Maryland Carey Law and the legal community were saddened to hear of the loss of our colleague Clinton Bamberger, professor emeritus of law, who passed away on Sunday, February 12, 2017.
Bamberger, a faculty member since 1982, was instrumental in the early years of the law school’s Clinical Law Program. He was a pioneer in educating future lawyers through hands-on experiential learning, particularly by doing so for people and programs who lack access to legal services.
“For many in our community, Clinton was a mentor, friend, and colleague, who was passionate about our students and about clinical education,” says Maryland Carey Law Dean Donald B. Tobin. “Our clinical law program would not be what it is today without his hard work.”
After earning his law degree from Georgetown University in 1951, Bamberger worked in public and private practice, including at the Baltimore firm Piper & Marbury, where he served as partner. Among his most notable cases was Brady v. Maryland, 373 U.S. 83 (1963), which Bamberger argued before the U.S. Supreme Court and is commonly referred to as the “Brady disclosure,” requiring the prosecution to turn over exculpatory evidence to the defense.
"This was a watershed opinion that has been of extraordinary importance," said Professor Mike Millemann in a Baltimore Sun obituary. "It balanced the playing field so that fewer innocent people were convicted. It is used as a tool for fairness every day in criminal trials across the country."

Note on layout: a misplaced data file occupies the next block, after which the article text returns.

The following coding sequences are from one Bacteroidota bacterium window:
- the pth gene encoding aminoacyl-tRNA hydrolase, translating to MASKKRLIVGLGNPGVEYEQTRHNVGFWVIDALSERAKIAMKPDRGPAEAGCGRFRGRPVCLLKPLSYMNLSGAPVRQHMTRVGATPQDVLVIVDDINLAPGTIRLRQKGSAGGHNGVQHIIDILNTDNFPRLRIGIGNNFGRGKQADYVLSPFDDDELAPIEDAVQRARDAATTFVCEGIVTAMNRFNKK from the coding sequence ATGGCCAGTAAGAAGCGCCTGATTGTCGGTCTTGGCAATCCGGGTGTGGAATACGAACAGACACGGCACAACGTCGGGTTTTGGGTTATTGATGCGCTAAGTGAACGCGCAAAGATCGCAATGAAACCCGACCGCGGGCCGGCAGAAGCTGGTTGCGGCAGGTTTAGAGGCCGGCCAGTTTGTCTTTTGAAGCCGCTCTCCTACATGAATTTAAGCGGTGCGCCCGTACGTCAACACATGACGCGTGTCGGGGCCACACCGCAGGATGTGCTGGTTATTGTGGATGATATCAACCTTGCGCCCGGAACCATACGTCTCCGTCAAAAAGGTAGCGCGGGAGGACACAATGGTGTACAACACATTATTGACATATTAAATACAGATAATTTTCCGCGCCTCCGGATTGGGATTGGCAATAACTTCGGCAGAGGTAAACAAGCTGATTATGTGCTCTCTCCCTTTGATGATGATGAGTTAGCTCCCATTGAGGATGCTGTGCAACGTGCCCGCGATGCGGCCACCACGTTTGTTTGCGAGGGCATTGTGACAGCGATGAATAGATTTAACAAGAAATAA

"He was an extraordinarily important leader nationally in the development of legal aid for the poor," Millemann added.
In 1965, Bamberger became the first director of the federal program to provide legal assistance for poor people—the Legal Services Program of the Office of Economic Opportunity (OEO). He would later become the executive vice president of the national Legal Services Corporation, the successor to the OEO program.
“The 60’s were a kind of turbulent time in college. A lot of young people were very interested in being involved in something that would improve society, and many of them decided to go to law school for that reason,” said Bamberger during a 2014 interview marking the 40th anniversary of Maryland Carey Law’s Clinical Law Program.
At Piper & Marbury, Bamberger was involved with the Reginald Heber Smith Community Fellowship that funded talented young lawyers looking to work in legal aid programs. “We wanted to bring new life, new ideas, new spirit to legal aid offices.” When those Fellows finished their work at the legal aid offices, Bamberger recalled, many went looking for teaching jobs but also wanted to continue their work in providing legal services to the poor, resulting in the onset of clinical legal education.
Professor Bamberger’s academic career included serving as the dean of the law school at the Catholic University of America from 1969 to 1975, where he set up one of the first clinical law offices in the country. He was also faculty and staff attorney for the Legal Services Institute, a teaching clinic for the law schools of Northeastern and Harvard Universities; named professor of the year by the Society of American Law Teachers; a Senior Fulbright Scholar in Nepal; as well as scholar or visiting professor in The Netherlands, Australia, and in South Africa. In the summer of 2006, Professor Bamberger returned to Maryland Carey Law to teach the General Practice Clinic.
At the time of this article, memorial details are still incomplete. Bamberger donated his body to the Maryland Anatomy board and a memorial fund in his name has been established at Viva House, 26 S. Mount St., Baltimore, 21223.
Colleagues and students of Bamberger's are encouraged to submit tributes below: